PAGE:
The Greek historian, essayist, and m ilitary expert Xenophon (ca. 430-ca. 355 BC) was the most popular of the Greek historians. He facilitated the change from the Thucydidean tradition of history to rhetoric.
The son of Gryllus of the Athenian deme of Erchia Xenophon was of aristocratic background and means. He studied under Socrates. Married to Philesia, he had two sons, both of whom were educated in Sparta.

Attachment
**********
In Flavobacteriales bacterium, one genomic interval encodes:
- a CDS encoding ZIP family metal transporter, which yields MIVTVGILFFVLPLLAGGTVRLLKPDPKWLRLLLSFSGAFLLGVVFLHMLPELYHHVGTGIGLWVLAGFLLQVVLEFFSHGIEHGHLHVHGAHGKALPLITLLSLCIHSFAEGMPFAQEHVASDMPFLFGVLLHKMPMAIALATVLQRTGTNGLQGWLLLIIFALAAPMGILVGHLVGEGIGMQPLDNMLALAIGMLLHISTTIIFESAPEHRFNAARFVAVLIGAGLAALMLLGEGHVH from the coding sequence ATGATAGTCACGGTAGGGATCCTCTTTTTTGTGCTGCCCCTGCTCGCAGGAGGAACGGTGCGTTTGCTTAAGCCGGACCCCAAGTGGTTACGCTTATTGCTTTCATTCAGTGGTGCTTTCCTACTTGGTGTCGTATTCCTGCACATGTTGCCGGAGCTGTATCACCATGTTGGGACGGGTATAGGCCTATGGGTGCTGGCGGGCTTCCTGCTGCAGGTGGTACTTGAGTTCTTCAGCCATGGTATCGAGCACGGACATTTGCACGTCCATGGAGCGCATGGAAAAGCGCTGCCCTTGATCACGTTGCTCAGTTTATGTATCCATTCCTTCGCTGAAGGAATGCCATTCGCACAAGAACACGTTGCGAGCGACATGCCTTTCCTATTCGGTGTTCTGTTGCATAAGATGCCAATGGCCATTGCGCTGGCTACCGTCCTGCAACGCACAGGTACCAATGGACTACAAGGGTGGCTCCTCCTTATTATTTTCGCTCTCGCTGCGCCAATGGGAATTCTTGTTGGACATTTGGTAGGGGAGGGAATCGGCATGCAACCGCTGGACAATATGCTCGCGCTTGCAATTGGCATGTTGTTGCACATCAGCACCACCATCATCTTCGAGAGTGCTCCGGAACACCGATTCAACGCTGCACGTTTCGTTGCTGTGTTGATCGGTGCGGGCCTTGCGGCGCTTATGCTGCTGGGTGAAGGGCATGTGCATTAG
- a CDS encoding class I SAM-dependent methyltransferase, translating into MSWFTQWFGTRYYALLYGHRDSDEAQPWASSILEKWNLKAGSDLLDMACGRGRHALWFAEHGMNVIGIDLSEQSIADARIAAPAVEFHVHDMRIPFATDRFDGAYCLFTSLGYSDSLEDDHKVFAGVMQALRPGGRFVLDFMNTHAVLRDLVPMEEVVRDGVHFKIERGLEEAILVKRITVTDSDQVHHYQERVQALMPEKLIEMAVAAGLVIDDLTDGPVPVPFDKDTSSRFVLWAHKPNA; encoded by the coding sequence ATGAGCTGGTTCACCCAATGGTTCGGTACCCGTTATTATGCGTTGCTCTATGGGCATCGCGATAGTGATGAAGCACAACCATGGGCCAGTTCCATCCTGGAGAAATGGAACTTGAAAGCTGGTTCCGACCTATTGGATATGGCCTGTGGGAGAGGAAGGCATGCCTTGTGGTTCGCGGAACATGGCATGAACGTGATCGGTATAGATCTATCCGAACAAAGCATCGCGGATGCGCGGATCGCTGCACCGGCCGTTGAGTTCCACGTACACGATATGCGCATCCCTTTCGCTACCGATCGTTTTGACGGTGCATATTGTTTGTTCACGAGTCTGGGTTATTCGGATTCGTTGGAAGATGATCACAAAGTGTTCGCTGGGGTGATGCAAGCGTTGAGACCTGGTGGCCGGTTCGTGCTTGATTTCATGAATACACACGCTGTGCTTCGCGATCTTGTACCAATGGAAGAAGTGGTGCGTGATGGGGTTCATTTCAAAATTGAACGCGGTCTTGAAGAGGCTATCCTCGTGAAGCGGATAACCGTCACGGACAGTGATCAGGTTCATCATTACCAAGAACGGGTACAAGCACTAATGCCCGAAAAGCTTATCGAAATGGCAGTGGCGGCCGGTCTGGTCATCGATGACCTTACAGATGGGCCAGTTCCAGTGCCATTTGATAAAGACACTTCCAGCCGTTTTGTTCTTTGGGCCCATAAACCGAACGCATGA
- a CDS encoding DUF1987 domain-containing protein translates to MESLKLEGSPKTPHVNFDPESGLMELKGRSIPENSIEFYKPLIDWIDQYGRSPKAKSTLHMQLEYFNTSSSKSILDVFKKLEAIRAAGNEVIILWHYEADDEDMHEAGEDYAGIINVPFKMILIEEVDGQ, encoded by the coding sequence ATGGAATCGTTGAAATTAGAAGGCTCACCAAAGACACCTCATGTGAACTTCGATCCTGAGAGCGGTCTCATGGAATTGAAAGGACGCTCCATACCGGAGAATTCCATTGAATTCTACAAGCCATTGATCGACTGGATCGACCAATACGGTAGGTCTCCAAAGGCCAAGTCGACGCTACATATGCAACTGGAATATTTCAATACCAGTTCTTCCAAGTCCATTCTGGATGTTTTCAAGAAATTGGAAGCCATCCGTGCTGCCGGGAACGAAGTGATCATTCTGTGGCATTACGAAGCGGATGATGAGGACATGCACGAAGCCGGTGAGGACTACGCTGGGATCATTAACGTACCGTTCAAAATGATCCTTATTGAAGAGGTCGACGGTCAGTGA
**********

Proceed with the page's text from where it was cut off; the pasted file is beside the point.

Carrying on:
In 401, despite a warning from Socrates and consultation with the oracle at Delphi, he became involved in the expedition of Cyrus against Artaxerxes at the invitation of Proxenus of Thebes.
Xenophon was initially unaware of Cyrus’s true purpose, which was to gain the crown of Persia. After Cyrus was killed at the battle of Cunaxa in Babylonia, his troops dispersed; Clearchus and other Greek commanders were treacherously murdered by the Persian satrap Tissaphernes, and Xenophon was elected general.